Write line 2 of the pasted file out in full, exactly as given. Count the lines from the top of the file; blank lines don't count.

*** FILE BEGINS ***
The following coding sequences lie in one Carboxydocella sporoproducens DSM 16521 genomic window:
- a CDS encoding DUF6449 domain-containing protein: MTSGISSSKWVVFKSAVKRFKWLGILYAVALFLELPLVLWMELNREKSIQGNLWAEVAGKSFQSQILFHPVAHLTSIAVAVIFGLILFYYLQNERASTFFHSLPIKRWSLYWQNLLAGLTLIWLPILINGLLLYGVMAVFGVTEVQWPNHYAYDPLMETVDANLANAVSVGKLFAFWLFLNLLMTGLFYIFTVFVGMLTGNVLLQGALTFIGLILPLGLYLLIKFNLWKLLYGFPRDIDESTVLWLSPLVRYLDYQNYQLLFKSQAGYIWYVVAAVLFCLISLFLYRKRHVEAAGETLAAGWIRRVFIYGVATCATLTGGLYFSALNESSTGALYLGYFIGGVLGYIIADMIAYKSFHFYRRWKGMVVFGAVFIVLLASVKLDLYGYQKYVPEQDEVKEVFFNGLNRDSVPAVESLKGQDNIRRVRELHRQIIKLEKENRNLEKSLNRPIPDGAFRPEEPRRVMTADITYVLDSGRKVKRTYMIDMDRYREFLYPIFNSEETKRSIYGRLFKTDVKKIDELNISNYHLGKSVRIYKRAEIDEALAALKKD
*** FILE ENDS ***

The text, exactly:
- a CDS encoding DUF6449 domain-containing protein: MTSGISSSKWVVFKSAVKRFKWLGILYAVALFLELPLVLWMELNREKSIQGNLWAEVAGKSFQSQILFHPVAHLTSIAVAVIFGLILFYYLQNERASTFFHSLPIKRWSLYWQNLLAGLTLIWLPILINGLLLYGVMAVFGVTEVQWPNHYAYDPLMETVDANLANAVSVGKLFAFWLFLNLLMTGLFYIFTVFVGMLTGNVLLQGALTFIGLILPLGLYLLIKFNLWKLLYGFPRDIDESTVLWLSPLVRYLDYQNYQLLFKSQAGYIWYVVAAVLFCLISLFLYRKRHVEAAGETLAAGWIRRVFIYGVATCATLTGGLYFSALNESSTGALYLGYFIGGVLGYIIADMIAYKSFHFYRRWKGMVVFGAVFIVLLASVKLDLYGYQKYVPEQDEVKEVFFNGLNRDSVPAVESLKGQDNIRRVRELHRQIIKLEKENRNLEKSLNRPIPDGAFRPEEPRRVMTADITYVLDSGRKVKRTYMIDMDRYREFLYPIFNSEETKRSIYGRLFKTDVKKIDELNISNYHLGKSVRIYKRAEIDEALAALKKD